As for the other side-characters, they’re great, but most have been revamped. As with Carolyn, you can see the framework of some of them in the books. However, ages, genders, and appearances in the series are changed to fit the new narrative. 

The only one except for Eve and Villanelle that stays relatively true to the books is Eve’s husband, Niko.

Season 1 is, for the most part, based on the first four short stories. But, after reading the second book, you can tell that Luke Jennings must have had discussions with the writers. He’s clearly revealed the plot of the second book. Certain events and characters from the sequel occurs or are present in the firsts season.

Season 2 does not follow the events of the second book. This is necessary as the dramatic cliffhanger at the end of the first season does not happen in the novels. So, as season two deals with the aftermath of that event, it has to be a separate story-arch. Although, some elements from both the first and second book has been incorporated into the story.

Season 3 So far, season 3 is not true to the books. Some characters, like Dasha, are present in the final book, Die for Me. But, the only similarity between the character in the book and the TV series is name and nationality.  


No. Apart from the revamped side characters’ there are significant differences. From season two onward the TV-series almost completely diverges from the books.

While the tv-series focuses almost exclusively on Eve and Villanelle, the books are much heavier on intrigue, The Twelve, and Villanelles backstory. The books are also much more of a “slow burn” than the TV-series.

With the direction the show has taken, as well as the disappointing plot in the third book, I find it unlikely that the show will try to move more towards the books again. 

Killing Eve does it’s own thing and is now a show based on the characters more than a faithful adaptation of the books. 


Honestly, it’s tough to make a comparison because the books and TV-series are so different in pacing, tone, and style. The books have a cool elegance that builds the obsession between these women slowly.

The TV-series exudes adrenaline from the first episode and the chemistry between Eve and Villanelle immediately packs a punch.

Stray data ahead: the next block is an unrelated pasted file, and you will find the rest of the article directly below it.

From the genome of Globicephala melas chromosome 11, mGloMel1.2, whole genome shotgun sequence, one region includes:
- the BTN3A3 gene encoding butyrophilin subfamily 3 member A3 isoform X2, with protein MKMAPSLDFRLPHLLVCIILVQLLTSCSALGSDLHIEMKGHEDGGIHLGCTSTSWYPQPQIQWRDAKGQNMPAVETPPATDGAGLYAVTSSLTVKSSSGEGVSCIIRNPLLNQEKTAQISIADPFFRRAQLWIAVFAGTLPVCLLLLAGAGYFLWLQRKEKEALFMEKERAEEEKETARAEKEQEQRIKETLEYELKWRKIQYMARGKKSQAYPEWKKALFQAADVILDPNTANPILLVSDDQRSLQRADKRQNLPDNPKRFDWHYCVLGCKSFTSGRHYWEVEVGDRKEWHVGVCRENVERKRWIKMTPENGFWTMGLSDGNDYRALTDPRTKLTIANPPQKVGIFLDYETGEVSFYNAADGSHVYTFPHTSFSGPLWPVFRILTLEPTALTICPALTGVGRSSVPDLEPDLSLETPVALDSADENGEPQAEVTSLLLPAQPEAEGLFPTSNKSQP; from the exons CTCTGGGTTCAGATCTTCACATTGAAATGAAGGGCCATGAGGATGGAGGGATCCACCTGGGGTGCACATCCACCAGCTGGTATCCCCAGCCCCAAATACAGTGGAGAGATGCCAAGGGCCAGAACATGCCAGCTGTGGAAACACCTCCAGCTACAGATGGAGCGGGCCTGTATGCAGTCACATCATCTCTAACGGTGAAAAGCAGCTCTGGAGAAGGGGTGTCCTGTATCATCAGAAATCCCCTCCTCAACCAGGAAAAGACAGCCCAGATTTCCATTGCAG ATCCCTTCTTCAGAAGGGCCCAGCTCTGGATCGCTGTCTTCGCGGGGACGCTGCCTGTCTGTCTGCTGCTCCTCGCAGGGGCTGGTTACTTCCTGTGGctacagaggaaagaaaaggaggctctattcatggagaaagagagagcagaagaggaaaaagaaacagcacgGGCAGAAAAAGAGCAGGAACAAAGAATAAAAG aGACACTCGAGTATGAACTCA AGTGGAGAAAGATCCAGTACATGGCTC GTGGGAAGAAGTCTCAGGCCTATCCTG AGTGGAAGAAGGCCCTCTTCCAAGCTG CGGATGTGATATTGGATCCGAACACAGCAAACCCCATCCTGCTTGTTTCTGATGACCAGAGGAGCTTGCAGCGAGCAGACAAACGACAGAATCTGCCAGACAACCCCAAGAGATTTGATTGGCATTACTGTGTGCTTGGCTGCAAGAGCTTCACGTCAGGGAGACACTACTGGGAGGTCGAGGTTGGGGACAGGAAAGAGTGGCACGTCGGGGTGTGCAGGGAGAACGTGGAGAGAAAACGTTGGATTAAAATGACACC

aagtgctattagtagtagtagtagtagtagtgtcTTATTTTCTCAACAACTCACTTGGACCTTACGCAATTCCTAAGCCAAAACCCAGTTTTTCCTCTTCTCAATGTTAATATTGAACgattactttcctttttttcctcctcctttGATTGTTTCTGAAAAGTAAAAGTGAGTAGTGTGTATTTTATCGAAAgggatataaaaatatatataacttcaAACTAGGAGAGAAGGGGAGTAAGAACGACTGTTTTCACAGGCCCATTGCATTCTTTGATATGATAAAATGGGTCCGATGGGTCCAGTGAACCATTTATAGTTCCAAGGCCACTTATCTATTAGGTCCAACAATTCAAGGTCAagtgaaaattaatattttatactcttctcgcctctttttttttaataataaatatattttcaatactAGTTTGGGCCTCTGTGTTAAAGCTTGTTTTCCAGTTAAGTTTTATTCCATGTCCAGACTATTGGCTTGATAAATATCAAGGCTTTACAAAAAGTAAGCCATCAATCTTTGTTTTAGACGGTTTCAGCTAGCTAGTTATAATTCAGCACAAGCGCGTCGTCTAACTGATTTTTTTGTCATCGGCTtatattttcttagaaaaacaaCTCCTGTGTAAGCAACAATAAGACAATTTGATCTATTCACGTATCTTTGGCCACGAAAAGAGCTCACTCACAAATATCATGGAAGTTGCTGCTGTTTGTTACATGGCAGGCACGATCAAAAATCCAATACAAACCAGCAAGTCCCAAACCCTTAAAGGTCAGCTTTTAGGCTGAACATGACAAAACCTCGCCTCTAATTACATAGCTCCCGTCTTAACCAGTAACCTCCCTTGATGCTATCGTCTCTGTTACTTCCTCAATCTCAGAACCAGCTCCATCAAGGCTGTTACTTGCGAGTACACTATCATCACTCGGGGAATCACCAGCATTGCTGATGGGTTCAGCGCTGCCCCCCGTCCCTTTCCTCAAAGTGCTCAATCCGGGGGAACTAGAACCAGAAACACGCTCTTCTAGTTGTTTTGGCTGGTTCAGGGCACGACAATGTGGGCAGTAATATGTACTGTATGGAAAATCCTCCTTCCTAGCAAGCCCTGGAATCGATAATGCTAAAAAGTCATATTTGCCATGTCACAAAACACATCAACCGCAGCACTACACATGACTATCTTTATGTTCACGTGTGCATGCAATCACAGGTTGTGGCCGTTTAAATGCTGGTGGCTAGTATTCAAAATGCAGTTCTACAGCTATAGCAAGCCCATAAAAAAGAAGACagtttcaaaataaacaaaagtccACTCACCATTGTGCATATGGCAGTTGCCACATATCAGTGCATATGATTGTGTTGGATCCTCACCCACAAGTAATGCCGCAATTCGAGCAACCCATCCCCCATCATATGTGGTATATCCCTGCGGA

What speaks in favor of the TV-series is the fact that if you, like me, are a fast reader, you’ll get more hours of entertainment out of the TV-series than the books.

What speaks in favor of the books is the focus on backstory and the slow burn that lends plenty of time to build these characters personalities and motivations. Until the third book, the characterization, especially Villanelles, is sharper and less reliant on superficial personality traits than the show is.

Both are witty and visually stunning.

I think season one is on par with the books. The second season is not as strong. Having read the second book and it’s amazing twists and turns, I was disappointed with where TV-series took the story and the characters. It wasn’t bad, but not as strong nor as interesting as the novel.

The third book is a disappointment, and although we’re only half-way through, I find the third season much stronger than the book.


I think so. I hope so. The first two books are lovely, they deserve as many readers as they can get.

Despite a weaker second season, the tv-series is one of the best available right now. I’m sure a few years down the line  Killing Eve will be one of those defining shows that inspired a new style of storytelling and made other networks scramble to try and recreate the magic.

Wither you read the books or watched the tv-series first, you need to approach the other with the understanding that in terms of tone, style, and pacing, they are entirely different.

If you can do that I believe you’ll be able to enjoy and appreciate them both. 

Unless credited, all images displayed on this blog are either mine or Copy Right Free and released under Creative Commons CC0. They are available for free at one of or more of the following places: Max Pixel, FlickrPublic Domain ArchivePixabay or Gratisography.